Wednesday, December 21, 2016

Feel Like Travelling On

Sit down and be patient:
sure, it’s a beautiful,
endless, lonely Sunday
afternoon: the old people
are in their graves:
the old places are deserted:
the times of all those
times, faces, flavors
a few minds left old:
sure ahead the chief
business is tearing the rest
of the way loose, but by
the empty take the full
sit down, find something
to read: a grand possibility
was made, who knows
what became of it

~Poet Unknown

Vultures by Dilip Mohapatra

I am the new age Indian woman
the daughter of a father who
calls me Angel
and the sister of my brothers
who think I am a fairy
who has descended from the heavens.
I have the wings
that could take me to the highest of the skies
beyond the clouds and beyond the stars
but the vultures hover above
their ravenous and watchful eyes focused on me
and their talons and beaks
in perpetual readiness to pounce on me.
I get diktats issued from time to time
from the guardians of the great Indian culture
from the moral police and the custodians of values,
that my skirts should touch my ankles
that my neckline should stay just around my larynx
and I can't shake a leg in the disco
nor can I say cheers in a pub.
But how can you stop the vultures
with a sight that pierces through
the layers of my prescribed opaque clothes
to see through and sense the fig leaf underneath
and always ready to plunge and peck at
the offensive and evil protrusions on me
that entice them to no end
and that fans the lecherous fire in them?
I may hide my body in an iron armour
and even may go for a mastectomy
but the vultures will still hover over me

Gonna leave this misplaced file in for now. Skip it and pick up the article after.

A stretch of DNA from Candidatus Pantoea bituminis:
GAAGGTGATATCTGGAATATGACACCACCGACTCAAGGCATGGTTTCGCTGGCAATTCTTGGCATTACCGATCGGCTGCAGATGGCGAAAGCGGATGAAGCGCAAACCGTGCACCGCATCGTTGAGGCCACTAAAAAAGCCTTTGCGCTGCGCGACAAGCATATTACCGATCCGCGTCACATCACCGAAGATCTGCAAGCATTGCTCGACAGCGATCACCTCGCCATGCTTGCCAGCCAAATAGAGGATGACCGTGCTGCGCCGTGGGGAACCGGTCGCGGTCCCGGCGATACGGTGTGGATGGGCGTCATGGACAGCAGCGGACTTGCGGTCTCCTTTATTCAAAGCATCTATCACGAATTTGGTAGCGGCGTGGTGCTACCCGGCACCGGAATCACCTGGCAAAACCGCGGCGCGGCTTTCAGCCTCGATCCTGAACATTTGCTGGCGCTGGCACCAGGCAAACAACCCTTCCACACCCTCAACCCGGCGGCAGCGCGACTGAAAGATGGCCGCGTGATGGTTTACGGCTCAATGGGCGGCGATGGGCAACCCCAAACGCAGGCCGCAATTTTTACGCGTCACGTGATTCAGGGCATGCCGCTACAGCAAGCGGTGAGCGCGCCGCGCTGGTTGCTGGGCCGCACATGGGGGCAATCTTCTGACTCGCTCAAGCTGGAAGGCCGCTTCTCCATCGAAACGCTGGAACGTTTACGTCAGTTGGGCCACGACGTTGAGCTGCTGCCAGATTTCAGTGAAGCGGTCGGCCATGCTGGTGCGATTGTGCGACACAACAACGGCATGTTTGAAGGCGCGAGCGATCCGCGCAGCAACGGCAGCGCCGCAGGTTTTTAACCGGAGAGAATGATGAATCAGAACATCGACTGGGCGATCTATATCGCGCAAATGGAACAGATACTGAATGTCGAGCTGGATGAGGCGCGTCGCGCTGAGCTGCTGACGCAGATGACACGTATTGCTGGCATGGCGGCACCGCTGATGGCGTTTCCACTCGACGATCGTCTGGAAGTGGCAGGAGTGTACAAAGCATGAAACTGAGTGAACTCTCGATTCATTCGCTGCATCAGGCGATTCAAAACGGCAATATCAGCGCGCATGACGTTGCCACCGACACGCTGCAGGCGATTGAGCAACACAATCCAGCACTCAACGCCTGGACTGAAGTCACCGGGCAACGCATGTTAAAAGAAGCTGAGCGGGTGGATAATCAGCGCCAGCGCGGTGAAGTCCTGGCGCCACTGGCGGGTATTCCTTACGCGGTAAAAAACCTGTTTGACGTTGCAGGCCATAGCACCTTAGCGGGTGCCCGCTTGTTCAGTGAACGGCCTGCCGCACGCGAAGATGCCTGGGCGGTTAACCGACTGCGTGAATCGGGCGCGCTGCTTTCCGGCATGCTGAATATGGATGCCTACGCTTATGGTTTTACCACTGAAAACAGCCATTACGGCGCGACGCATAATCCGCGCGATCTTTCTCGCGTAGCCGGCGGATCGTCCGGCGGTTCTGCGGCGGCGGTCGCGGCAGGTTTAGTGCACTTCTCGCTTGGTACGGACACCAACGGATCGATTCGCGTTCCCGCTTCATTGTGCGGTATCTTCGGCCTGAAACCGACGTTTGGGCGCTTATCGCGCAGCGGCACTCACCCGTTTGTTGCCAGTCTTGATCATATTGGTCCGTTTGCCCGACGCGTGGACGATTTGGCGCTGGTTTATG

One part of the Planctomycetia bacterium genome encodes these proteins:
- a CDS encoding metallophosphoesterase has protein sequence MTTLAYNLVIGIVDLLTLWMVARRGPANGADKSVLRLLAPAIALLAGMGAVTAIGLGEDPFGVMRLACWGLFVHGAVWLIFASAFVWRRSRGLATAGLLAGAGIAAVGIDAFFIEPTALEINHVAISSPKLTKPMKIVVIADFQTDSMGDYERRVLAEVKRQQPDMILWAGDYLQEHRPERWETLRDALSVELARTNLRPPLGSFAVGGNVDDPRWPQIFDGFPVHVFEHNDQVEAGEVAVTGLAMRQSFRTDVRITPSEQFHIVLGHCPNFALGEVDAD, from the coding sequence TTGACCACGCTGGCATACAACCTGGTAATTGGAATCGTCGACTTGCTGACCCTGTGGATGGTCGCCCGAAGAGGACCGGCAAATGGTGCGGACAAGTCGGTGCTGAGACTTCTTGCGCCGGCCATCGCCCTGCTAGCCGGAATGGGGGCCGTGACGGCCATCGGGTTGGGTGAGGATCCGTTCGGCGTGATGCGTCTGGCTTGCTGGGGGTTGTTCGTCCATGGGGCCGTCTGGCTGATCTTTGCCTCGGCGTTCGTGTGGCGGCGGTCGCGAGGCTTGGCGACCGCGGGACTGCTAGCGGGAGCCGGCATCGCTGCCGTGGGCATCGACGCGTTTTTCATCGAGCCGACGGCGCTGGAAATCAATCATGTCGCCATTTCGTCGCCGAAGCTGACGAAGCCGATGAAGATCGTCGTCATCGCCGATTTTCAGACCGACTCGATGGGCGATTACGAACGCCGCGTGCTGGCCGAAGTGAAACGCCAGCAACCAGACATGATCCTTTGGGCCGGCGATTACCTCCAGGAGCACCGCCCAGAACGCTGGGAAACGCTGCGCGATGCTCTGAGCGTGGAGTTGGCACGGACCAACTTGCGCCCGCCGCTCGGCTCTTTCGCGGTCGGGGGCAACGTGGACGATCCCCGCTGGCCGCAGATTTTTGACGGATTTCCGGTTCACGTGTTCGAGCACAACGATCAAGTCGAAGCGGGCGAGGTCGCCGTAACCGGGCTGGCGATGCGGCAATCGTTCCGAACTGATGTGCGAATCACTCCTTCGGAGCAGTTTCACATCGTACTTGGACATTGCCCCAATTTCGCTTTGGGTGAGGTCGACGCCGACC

for vultures will always be vultures
even though they may have their own
daughters sisters and mothers.
And again I must continue to remind myself
I am a woman and

it's all my fault.

Friday, December 9, 2016

Walking Around - Pablo Neruda

It so happens I am sick of being a man.
And it happens that I walk into tailor shops and movie houses
dried up, waterproof, like a swan made of felt

steering my way in a water of wombs and ashes.
The smell of barbershops makes me break into hoarse sobs.
The only thing I want is to lie still like stones or wool.
The only thing I want is to see no more stores, no gardens,
no more goods, no spectacles, no elevators.
It so happens I am sick of my feet and my nails
and my hair and my shadow.
It so happens I am sick of being a man.
Still it would be marvelous
to terrify a law clerk with a cut lily,
or kill a nun with a blow on the ear.
It would be great
to go through the streets with a green knife
letting out yells until I died of the cold.
I don’t want to go on being a root in the dark,
insecure, stretched out, shivering with sleep,
going on down, into the moist guts of the earth,
taking in and thinking, eating every day.
I don’t want so much misery.
I don’t want to go on as a root and a tomb,
alone under the ground, a warehouse with corpses,
half frozen, dying of grief.
That’s why Monday, when it sees me coming
with my convict face, blazes up like gasoline,
and it howls on its way like a wounded wheel,
and leaves tracks full of warm blood leading toward the night.
And it pushes me into certain corners, into some moist houses,
into hospitals where the bones fly out the window,
into shoeshops that smell like vinegar,
and certain streets hideous as cracks in the skin.
There are sulphur-colored birds, and hideous intestines
hanging over the doors of houses that I hate,
and there are false teeth forgotten in a coffeepot,
there are mirrors
that ought to have wept from shame and terror,
there are umbrellas everywhere, and venoms, and umbilical cords.
I stroll along serenely, with my eyes, my shoes,
my rage, forgetting everything,
I walk by, going through office buildings and orthopedic shops,
and courtyards with washing hanging from the line:
underwear, towels and shirts from which slow
dirty tears are falling.